Research Seminars in the School of Mathematical Sciences

The School of Mathematical Sciences host regular research seminars delivered by internal and external researchers on topics across mathematical sciences.  Seminars take place on the Kevin Street campus and are open to all.

Seminar 23/10/14: Mathematical Modelling of Drip Filter Coffee Brewing

Mathematical Modelling of Drip Filter Coffee Brewing
William Lee
University of Limerick
Thursday 23 October 2014
1pm, Room KA3-011, DIT Kevin Street

Abstract:

Coffee is a key component of many people's day, and yet the recipe for a perfect cup of coffee remains elusive. Part of the reason for this is that although the chemistry of coffee has been thoroughly studied the physics of brewing coffee has received much less attention. I will discuss recent advances in the mathematical modelling of coffee brewing that have resulted from a collaboration between experimentalists at Philips and mathematical modellers based in MACSI. By exploiting an analogy between brewing filter coffee and groundwater chemistry and flow I will show how a set of partial differential equations describing coffee extraction and transport can be derived. I will then discuss strategies for the asymptotic reduction of these equations and compare asymptotic results with simulations based of the full equations and with experiment.

Seminar 03/04/14: The von Neumann Triple Point Paradox

The von Neumann Triple Point Paradox
Ted Cox
UCD
Thursday 3 April 2014
1pm, Room KA3-011, DIT Kevin Street

Seminar 06/03/14: Addressing continuing mathematical deficiencies with advanced mathematical diagnostic testing

Addressing continuing mathematical deficiencies with advanced mathematical diagnostic testing
Michael Carr
Dublin Institute of Technology
Thursday 6 March 2014
1pm, Room KA3-011, DIT Kevin Street

Seminar 13/03/14: Are the days of the maths lecture numbered?

Are the days of the maths lecture numbered? – Using online videos as a teaching and learning resource in a large first year module
Maria Meehan
UCD
Thursday 13 March 2014
1pm, Room KA3-011, DIT Kevin Street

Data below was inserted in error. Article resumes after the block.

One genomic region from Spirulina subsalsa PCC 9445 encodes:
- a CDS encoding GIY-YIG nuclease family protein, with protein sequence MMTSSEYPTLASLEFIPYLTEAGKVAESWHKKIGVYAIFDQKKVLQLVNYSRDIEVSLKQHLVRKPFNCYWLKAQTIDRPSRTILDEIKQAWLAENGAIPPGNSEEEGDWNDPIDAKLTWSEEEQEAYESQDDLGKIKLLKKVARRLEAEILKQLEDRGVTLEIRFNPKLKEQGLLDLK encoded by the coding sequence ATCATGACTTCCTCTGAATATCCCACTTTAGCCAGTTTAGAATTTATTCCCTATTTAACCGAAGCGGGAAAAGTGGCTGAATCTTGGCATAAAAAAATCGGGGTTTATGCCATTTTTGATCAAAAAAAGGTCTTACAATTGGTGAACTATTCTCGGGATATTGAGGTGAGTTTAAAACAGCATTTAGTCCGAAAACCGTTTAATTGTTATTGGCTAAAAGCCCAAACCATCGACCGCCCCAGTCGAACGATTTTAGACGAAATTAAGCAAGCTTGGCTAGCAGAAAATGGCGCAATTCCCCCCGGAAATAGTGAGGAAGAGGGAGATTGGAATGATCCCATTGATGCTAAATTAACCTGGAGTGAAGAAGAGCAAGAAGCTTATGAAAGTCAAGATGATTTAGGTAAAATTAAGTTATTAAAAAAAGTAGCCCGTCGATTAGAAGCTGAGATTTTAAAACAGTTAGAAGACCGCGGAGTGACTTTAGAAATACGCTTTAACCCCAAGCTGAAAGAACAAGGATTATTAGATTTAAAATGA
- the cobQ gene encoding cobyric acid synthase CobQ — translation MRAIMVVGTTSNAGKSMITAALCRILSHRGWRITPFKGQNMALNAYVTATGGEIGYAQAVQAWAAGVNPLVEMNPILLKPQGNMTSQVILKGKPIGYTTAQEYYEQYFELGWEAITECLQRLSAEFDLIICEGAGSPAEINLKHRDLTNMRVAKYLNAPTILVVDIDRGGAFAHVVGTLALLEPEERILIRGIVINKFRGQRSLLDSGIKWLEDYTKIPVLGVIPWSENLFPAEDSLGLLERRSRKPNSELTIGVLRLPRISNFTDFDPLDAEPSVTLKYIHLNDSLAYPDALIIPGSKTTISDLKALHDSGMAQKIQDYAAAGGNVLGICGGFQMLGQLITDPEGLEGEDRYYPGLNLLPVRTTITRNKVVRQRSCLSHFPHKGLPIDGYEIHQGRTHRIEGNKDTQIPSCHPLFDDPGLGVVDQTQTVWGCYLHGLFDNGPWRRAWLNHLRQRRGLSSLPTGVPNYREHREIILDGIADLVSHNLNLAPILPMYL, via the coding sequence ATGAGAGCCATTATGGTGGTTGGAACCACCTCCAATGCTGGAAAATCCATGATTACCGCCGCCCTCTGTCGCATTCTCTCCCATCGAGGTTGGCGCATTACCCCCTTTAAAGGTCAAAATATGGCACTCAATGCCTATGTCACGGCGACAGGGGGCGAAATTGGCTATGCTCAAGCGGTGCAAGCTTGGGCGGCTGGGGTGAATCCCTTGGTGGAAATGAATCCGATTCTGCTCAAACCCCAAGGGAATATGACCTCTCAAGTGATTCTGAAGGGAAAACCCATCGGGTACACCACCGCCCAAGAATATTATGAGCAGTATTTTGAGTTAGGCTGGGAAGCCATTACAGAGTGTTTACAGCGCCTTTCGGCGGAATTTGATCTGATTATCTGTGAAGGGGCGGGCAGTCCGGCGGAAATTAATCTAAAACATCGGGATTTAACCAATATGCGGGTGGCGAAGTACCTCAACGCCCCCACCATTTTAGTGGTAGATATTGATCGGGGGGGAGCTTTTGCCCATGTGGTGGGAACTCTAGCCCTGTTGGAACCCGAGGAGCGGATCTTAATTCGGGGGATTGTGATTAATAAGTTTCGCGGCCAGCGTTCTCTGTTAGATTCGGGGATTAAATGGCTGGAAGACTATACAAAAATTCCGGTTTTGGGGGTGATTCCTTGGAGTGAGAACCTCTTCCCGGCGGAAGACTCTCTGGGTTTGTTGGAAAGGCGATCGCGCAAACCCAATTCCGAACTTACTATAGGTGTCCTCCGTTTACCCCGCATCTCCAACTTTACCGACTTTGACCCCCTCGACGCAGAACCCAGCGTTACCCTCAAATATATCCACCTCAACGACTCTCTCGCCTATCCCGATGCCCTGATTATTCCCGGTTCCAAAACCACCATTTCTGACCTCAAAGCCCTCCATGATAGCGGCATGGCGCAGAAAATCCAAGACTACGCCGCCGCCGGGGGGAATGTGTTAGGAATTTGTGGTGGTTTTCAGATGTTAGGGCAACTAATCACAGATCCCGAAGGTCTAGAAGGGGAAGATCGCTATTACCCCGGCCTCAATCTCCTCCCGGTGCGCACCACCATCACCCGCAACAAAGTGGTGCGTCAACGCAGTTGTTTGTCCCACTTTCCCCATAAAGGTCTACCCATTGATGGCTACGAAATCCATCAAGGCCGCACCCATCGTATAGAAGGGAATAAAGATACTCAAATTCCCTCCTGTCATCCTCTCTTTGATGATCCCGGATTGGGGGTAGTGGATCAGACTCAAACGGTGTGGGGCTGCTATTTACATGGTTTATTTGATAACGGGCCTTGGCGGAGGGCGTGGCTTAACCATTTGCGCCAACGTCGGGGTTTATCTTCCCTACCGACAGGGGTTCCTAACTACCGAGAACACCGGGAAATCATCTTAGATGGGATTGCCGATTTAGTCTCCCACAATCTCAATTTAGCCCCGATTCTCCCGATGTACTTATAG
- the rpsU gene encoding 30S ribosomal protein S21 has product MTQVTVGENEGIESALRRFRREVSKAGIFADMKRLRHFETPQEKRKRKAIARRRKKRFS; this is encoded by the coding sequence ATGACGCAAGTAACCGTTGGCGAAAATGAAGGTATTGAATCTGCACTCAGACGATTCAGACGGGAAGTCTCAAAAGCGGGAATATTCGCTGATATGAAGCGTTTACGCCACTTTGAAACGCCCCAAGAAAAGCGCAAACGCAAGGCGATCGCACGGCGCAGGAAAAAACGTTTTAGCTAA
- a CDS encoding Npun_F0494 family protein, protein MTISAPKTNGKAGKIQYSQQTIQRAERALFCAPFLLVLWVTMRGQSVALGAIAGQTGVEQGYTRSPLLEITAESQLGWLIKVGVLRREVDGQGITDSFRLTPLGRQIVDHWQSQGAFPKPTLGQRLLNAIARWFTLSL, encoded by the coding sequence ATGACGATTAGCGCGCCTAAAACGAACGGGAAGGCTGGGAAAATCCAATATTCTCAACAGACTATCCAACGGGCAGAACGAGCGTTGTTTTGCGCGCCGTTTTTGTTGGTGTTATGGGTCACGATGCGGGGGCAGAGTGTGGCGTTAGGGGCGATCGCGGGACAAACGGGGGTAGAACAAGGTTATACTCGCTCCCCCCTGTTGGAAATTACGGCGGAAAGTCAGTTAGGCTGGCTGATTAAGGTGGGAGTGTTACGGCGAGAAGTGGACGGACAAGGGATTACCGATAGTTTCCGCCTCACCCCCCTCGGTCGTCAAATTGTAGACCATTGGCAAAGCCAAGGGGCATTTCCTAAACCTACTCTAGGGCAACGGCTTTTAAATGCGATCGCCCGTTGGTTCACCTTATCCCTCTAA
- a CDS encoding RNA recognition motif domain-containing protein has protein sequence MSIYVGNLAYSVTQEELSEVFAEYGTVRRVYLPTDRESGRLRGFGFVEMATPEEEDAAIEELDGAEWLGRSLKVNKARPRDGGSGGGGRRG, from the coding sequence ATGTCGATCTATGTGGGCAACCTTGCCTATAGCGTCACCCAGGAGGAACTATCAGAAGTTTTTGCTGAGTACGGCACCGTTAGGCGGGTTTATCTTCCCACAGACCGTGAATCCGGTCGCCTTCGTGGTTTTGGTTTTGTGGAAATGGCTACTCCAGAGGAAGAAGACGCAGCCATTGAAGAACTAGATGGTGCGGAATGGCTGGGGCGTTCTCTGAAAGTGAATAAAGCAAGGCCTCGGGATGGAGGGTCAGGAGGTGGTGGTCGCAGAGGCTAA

Seminar 05/12/13: Social contact network models for combatting airborne infectious diseases

Social contact network models for combatting airborne infectious diseases
Sean McGarraghy
Quinn & Smurfit Schools of Business, UCD
Thursday 5 December 2013
1pm, Room KA3-011, DIT Kevin Street

Abstract:

Standard "compartment" models of infectious disease transmission divide the population into compartments such as Susceptible, Exposed, Infected and Recovered (in the SEIR model) and model the dynamics of movement among the compartments by differential equations. However, they do not take into account the way disease actually spreads, through contacts between Exposed/Infected people and others. More recent approaches, e.g., (Moore & Newman, 2000; Meyers et al, 2005) have looked at social contact networks to model disease transmission and epidemics, with infection spreading along edges (physical contacts) in the social network. Once the network parameters have been chosen, simulations can be run to study the progress of the disease in the network and the efficacy of control or prevention approaches such as targeted vaccinations, and so make recommendations to decision makers on the best use of resources. In this talk we describe the use of social contact networks to study the airborne infectious disease measles in Tanzania, where it is still a major problem. Census and other data are used to better initialise the network with realistic contact information and network structure, and simulations are run both with and without interventions. This leads to recommendations for targeted interventions. This is joint work with Herieth Rwezaura.